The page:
In light of SARS-COV-2 binding to the ACE 2 protein in human cells, I was wondering if any bacteria exist or could exist that possess this membrane protein. If not, do you believe that an ACE 2 like protein https://www.jstage.jst.go.jp/article/jpssuppl/92/0/92_2-YIA-09/_pdf expressed by a bacteria could allow the COVID-19 virus to successfully attach and be fused into the bacterium?

  • 1
    $\begingroup$ Could you edit your question so that it is clear whether you ask about expressing a functional membrane attached ACE2 receptor allowing for SARSCOV2 infection, or about simply producing ACE2 receptors with engineered bacteria. $\endgroup$ – A. Bourgoin May 11 at 16:32

Short answer is no, because the ACE2 receptor is only a trigger (and anchoring point) for endocytosis. The endocytosis requires many enzymes/proteins which are (as far as I know) specific to eukaryotes. You'd need to express those too in your bacterium and the lack of adequate eukaryote-like transport protein in your bacterium will likely forbid the whole from functioning.

| improve this answer | |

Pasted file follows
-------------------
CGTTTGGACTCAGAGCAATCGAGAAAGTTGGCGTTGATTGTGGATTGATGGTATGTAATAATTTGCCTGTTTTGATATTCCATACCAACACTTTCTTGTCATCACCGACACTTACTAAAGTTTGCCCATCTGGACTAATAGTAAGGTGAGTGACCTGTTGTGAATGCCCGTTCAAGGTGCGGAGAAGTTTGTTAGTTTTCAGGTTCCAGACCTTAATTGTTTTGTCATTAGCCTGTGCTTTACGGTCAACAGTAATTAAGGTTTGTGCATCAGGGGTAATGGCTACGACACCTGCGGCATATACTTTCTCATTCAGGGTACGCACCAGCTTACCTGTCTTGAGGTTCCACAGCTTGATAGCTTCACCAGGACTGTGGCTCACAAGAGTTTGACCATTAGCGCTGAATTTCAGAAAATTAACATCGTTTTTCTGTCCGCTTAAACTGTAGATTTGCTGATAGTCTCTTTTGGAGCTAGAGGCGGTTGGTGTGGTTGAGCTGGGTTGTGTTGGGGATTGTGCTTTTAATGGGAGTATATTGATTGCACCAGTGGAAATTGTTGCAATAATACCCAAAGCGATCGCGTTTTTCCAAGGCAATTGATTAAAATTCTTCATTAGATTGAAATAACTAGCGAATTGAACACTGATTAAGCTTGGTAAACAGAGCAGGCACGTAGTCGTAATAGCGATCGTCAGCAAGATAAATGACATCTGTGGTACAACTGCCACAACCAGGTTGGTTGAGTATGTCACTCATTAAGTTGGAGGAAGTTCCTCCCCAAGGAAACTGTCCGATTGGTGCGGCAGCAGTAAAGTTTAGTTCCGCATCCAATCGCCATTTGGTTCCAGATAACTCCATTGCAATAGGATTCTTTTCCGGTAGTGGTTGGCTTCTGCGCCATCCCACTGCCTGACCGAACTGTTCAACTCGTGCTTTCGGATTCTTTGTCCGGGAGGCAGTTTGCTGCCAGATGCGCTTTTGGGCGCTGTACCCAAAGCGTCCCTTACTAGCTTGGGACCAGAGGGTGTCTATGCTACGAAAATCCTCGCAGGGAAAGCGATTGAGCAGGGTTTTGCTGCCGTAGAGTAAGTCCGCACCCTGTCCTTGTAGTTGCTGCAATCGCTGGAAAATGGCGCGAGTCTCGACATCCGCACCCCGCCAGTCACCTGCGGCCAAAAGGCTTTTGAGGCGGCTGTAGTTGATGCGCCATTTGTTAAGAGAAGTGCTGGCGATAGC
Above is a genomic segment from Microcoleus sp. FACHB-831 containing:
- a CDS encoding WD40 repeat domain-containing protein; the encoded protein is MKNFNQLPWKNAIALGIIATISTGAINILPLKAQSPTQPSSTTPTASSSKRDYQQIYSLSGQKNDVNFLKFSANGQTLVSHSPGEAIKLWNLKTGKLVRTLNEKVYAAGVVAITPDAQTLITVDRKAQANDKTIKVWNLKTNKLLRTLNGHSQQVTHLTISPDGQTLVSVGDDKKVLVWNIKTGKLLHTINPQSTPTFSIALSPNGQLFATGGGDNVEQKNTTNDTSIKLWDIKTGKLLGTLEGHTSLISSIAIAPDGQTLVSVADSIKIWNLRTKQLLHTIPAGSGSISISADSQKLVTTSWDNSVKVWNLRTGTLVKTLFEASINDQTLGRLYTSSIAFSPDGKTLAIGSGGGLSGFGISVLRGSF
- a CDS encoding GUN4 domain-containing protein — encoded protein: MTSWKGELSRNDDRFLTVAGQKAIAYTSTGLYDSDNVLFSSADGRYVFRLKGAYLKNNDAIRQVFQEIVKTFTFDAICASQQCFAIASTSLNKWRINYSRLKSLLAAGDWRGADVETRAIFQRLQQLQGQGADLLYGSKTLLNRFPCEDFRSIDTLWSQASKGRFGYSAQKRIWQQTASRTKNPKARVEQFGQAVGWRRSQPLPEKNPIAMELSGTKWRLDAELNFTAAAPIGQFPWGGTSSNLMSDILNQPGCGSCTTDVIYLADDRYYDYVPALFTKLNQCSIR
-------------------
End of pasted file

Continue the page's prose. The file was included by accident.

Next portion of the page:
• $\begingroup$ That makes perfect sense, thank you. Do you know of any attempts to get a eukaryote targeting virus to infect a prokaryote? $\endgroup$ – user91617 May 11 at 16:11
  • $\begingroup$ @user91617 It is not exactly my domain of expertise. If not for pure curiosity, I fail to see why such an attempt would be made. I also noticed I failed to answer the title question : can a bacteria express the receptor : yes, see ndsl.kr/ndsl/search/detail/article/…. $\endgroup$ – A. Bourgoin May 11 at 16:29
  • $\begingroup$ Thank you for the link. As you inferred, my ultimate question would be whether it is possible for the COVID-19 virus to infect a prokaryote such as E. coli (engineered or otherwise). $\endgroup$ – user91617 May 11 at 17:13

Your Answer

By clicking “Post Your Answer”, you agree to our terms of service, privacy policy and cookie policy

Not the answer you're looking for? Browse other questions tagged or ask your own question.